Depending on the openness of the government, there are also substantial risks relating to capital flow and supply of materials into the project nation. For instance, China’s recent firmer capital controls mean that funding parties may find it harder to withdraw their funds out of the country.
The funding parties, contractors and local governments can also run into dispute in the event of unforeseen circumstances. For instance, many project owners and contractors entered into arbitrations over losses arising from the outbreak of SARS in 2003, which caused countries to impose labour control and severely impacted manpower supply for cross-border infrastructure projects.
Another area that may give rise to difficulties in practice is the interaction between the form of engineering and construction contracts chosen and the local law. Sometimes, issues can arise as to whether certain provisions of the contract can be fully applicable and enforced in certain jurisdictions.
For example, FIDIC, the internationally-recognized contract form for international projects, provides for arbitration as the final method of dispute resolution in many jurisdictions. But Thailand does not permit arbitration for PPP projects and concession agreements, unless cabinet approval is obtained.
Teo believes this is a key risk area to watch for as it could potentially add another layer of complexity in resolving the dispute.
In one of the most recent examples of contractual dispute, Inpex Corporation was forced to delay in March its $37 billion Darwin natural gas project, which is by far Japan’s largest single investment into Australia. The Japanese company ran into a dispute with British contractor Laing O’Rourke over payment terms, causing the UK firm to fire 800 workers due to funding difficulties.
Project disputes reduce overall effectiveness, drain resources and can eventually lead to failures and delays. But they are hard to avoid — especially in very large infrastructure projects.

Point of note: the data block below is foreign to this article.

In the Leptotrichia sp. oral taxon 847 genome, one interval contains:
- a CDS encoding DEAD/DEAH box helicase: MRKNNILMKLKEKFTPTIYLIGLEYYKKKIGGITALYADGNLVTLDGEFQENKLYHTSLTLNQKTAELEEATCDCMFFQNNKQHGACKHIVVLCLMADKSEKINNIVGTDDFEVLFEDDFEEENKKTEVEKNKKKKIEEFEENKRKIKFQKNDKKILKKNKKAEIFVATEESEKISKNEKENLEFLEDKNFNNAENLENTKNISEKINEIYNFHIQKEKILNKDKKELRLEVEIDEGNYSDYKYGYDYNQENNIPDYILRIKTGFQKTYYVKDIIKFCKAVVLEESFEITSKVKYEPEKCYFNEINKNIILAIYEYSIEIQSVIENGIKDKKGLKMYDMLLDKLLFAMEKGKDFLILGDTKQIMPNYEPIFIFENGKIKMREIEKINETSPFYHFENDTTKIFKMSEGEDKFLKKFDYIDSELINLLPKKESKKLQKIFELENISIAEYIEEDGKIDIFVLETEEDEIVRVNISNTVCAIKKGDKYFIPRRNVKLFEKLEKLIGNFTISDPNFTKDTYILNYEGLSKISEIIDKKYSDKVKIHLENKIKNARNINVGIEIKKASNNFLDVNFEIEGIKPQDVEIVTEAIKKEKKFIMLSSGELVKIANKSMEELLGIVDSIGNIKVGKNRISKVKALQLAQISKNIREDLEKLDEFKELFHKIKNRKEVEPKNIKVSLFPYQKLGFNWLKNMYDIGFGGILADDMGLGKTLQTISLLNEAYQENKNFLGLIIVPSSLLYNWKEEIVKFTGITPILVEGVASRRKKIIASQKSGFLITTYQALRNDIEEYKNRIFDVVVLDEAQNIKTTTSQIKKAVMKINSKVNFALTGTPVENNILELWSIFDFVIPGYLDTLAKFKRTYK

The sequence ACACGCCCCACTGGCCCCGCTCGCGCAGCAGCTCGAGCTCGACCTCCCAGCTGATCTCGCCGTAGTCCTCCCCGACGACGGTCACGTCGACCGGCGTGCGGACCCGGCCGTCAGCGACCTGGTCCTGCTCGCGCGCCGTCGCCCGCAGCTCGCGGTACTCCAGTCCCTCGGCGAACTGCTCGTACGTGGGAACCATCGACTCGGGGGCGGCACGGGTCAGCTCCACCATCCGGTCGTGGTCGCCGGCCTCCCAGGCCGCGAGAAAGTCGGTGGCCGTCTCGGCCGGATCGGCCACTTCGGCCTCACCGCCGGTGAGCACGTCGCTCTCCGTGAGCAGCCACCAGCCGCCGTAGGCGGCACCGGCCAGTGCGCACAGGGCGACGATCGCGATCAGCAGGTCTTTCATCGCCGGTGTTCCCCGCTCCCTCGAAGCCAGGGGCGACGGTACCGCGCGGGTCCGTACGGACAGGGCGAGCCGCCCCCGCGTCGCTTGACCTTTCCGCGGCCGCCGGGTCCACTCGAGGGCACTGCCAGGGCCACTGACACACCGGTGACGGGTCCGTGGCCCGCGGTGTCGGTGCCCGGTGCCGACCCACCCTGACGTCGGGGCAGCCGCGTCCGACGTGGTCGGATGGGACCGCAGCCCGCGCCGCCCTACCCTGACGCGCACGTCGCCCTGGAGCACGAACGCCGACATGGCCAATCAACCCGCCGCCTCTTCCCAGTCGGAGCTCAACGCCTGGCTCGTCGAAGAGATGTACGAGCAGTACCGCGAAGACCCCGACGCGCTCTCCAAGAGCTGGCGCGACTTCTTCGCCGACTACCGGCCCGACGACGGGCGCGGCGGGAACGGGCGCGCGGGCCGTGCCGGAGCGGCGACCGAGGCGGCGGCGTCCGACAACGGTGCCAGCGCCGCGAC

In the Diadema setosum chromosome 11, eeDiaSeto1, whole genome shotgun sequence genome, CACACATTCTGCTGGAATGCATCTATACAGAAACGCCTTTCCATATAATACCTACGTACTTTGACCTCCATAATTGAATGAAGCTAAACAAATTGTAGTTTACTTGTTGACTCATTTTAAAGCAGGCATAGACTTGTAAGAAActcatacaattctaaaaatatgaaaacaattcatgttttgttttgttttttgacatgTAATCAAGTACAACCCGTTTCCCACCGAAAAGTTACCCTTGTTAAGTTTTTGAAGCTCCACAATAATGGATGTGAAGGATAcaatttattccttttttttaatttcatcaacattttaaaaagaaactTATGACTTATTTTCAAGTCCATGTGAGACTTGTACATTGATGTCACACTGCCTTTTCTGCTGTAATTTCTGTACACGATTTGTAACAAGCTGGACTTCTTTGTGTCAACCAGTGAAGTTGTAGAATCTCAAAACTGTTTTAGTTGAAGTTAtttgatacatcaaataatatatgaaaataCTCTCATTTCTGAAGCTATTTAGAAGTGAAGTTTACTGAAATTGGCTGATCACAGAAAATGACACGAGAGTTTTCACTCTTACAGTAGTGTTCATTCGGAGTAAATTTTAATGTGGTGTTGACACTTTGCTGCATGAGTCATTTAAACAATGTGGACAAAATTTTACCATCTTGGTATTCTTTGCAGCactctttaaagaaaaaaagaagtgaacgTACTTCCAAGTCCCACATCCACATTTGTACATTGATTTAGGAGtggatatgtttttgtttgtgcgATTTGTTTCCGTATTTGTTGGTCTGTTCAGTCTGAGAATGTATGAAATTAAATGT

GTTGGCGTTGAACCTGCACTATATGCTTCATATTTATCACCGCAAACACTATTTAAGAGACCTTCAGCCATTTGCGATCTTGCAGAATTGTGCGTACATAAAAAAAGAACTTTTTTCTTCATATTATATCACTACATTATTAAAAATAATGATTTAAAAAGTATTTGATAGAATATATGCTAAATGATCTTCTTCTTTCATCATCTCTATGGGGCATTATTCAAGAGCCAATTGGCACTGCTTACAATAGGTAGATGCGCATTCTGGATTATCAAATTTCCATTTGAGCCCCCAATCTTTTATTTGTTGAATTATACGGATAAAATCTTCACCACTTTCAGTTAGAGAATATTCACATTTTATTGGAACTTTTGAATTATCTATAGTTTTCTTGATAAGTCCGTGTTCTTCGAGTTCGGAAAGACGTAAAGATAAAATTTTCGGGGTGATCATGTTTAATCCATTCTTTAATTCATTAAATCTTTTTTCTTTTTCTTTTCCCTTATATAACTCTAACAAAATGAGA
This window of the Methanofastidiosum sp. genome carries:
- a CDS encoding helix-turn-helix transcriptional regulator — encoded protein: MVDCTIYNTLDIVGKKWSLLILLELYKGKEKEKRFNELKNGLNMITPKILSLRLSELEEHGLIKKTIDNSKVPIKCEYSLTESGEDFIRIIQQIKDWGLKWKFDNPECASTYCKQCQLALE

To minimise the chance of running into disputes, Teo suggests that parties should engage in risk assessment and due diligence at the very outset, assessing the potential risks that could arise during the course of the project implementation, and finding appropriate ways to mitigate those risks, including proper contract drafting and insurance.
In the ideal situation, all possible sources of dispute should be stated in the contract, which will be referred to when dispute arises. It is also important to engage local partners that understand local cultures and customs, and states clearly the responsibilities and liabilities between various parties.
Teo also pointed out that some Asian nations, including Hong Kong and Singapore, are preparing to introduce third-party funding for arbitration and related proceedings, which could potentially potentially alter the dispute resolution landscape in Asia.
This development, which has been drawn from similar long-standing regimes in countries such as the United Kingdom and Australia, allows the parties who are in a dispute to obtain funding for arbitration, mediation and related litigation proceedings from a third-party funder.
In January, the Hong Kong Law Reform Commission proposed amendments to the Legislative Council and the bill could be passed within the next few months.
In an area that promises huge growth but plenty of headaches, this is good news. Should the bill be passed, Asian project owners and contractors will have a new way of mitigating their project dispute risks.